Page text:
Now, when it comes to the porn/prostitution industry it infuriates me how women are extremely depreciated and humiliated – especially by other women. It is important to keep in mind that when it comes to prostitution, the majority are forced into it; either by social and/or family circumstances or human trafficking. Some of them certainly chose this life thus they should be respected just as the next woman. Some choose to be a mother, others choose to be a wife so why in the hell should prostitutes constantly be under fire? If it was a choice, it should be respected period. Men who provide sexual services do not have their motives questioned. The same goes to the porn industry. You do not have to like it. If those women choose to do that it is none of anybody’s business, and they clearly should not be underestimated or denigrated. What they do is not worse than what men who create atomic bombs or biological weapons do. In conclusion, if it comes to choice, these women should be respected as any other. That is exactly where the ideas of “womanism” and humanism lie.

    Camila Fraiz
    ENG 468 – Tue/Thu 7pm

  16. Social Media has away to create interesting topics. The roundtable discussion started out as a Twitter question and now it formed into a discussion for women and to hear their thoughts were a learning experience to know how feminism play a part in their life along with how viewed by society if you are women feminist.
    The roundtable discussion this evening discussing feminism as it pertain to women of all races was a very interesting topic. In the discussion I was able to learn what does Feminism and solidarity mean? My senior year of high school I was reintroduced to the term feminism and how it plays apart in society. At first I was not interested about feminism because as a guy my attitude consisted of men having the dominant control and women who try to challenge men are proving to be the exception from allowing men to have power over them. Although, men have more power, women feel they should be equal to men. For Example, when women suffrage was created, it gave women the opportunity to vote. It allowed women to have the opportunity like white men at that time who were rich and had to power to vote. Although, women were able to vote it was limited to them because all women were not white and working at that time. In other words, although women want to be equal to men that will never happen because women are looked at differently than men. Men have control and can deal with situations, women are softer and not able to be as strong like men.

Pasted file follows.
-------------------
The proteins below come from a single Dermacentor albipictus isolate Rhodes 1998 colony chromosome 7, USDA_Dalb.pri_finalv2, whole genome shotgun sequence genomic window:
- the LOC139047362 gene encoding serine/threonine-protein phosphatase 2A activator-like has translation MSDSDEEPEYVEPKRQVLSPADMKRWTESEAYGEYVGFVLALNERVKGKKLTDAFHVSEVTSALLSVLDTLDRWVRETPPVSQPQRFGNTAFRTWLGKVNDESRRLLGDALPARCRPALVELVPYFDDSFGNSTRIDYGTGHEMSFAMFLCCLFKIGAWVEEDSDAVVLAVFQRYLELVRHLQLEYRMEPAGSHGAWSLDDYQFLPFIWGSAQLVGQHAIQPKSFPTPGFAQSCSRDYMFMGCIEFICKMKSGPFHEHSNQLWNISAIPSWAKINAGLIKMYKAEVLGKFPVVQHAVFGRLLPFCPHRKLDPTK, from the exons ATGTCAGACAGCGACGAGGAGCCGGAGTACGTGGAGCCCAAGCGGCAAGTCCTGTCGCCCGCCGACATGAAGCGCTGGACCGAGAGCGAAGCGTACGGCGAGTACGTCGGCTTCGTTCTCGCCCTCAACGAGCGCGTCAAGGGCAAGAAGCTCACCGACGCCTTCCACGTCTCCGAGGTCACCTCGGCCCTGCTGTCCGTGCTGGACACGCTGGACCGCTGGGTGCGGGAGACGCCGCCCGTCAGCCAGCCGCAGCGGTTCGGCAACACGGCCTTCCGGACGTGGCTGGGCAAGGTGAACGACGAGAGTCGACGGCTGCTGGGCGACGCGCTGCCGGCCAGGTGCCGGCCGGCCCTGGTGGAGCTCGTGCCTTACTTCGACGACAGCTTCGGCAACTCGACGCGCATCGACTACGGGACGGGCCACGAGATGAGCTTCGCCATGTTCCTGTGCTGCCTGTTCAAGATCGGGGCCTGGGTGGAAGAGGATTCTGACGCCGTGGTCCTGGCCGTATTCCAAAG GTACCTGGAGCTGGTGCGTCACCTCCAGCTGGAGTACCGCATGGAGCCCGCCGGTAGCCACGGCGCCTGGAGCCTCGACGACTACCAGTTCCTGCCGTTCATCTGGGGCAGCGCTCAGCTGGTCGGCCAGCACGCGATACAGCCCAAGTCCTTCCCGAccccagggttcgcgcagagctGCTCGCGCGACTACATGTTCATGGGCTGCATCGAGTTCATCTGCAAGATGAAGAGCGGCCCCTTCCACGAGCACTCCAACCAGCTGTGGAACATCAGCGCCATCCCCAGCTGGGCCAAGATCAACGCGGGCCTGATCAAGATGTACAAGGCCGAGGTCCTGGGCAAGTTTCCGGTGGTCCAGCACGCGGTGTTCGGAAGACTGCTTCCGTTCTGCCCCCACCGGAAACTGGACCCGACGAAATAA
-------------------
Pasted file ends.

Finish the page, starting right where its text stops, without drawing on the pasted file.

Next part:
One thing I learned about feminism from this discussion is, feminism can start at an early age starting from 14. It is amazing that at 14 as a young teen you are able to discover your skills and values. Ms. Turpin knew was able to discover feminism at 14 but with that clarity came a lot of complications. For example, as an adult she is very accomplished but every women dream is to have a family. And, although she has success and reached her educational goals she still at times rethink about things like not being married. In my opinion, being accomplish and knowing what you stand for is great but if you began to rethink issues regarding your life than maybe being assertive is not the right rode to be a part of. Lastly, I agree that feminism is about life experiences and women should be treated as humans and not feel they are in a box. Although, that is true, some women feel okay being in a box because they have the mind set as long as a man is taking care of me and I am benefiting it is okay to follow his rules. On the other hand, you have some women who do not agree with that.
    What interested me in this discussion is the break down explaining how Beyoncé is a brand and not a feminist. Beyoncé lives in the public eye and known as a music sensation too many people, also looked at as a sex symbol. Beyoncé is looked at by men and women for her unique clothing styles, hair styles, and her appearance. For Example, Beyoncé gives great performances so I heard but right after she is praised for her performance my friends go right in to discuss her clothing how you were able to see her body from her bottom to her breast. Again, she is a brand and a sex symbol but if she is only being viewed for her body and not her worth is she really an example for women, including being a mom to her daughter Blu Ivy. On the other hand, the people who write her music are appealing to her audience because of the brand she has become.
    I disagree that women of color have to join the porn industry because times are hard. It is a choice they subjected themselves to. Although, the money is great, I learned that black women are paid less than white women and they both do the exact same scene. We can argue that women want to be equal to men but in the porn industry women aren’t equal to each other. Also, women are being dehumanize when sleeping with all different men for sex. It seems to me that as a society we are condoning this. Honestly, women want to be respected but when they disrespect themselves how do they expect to be respected by others.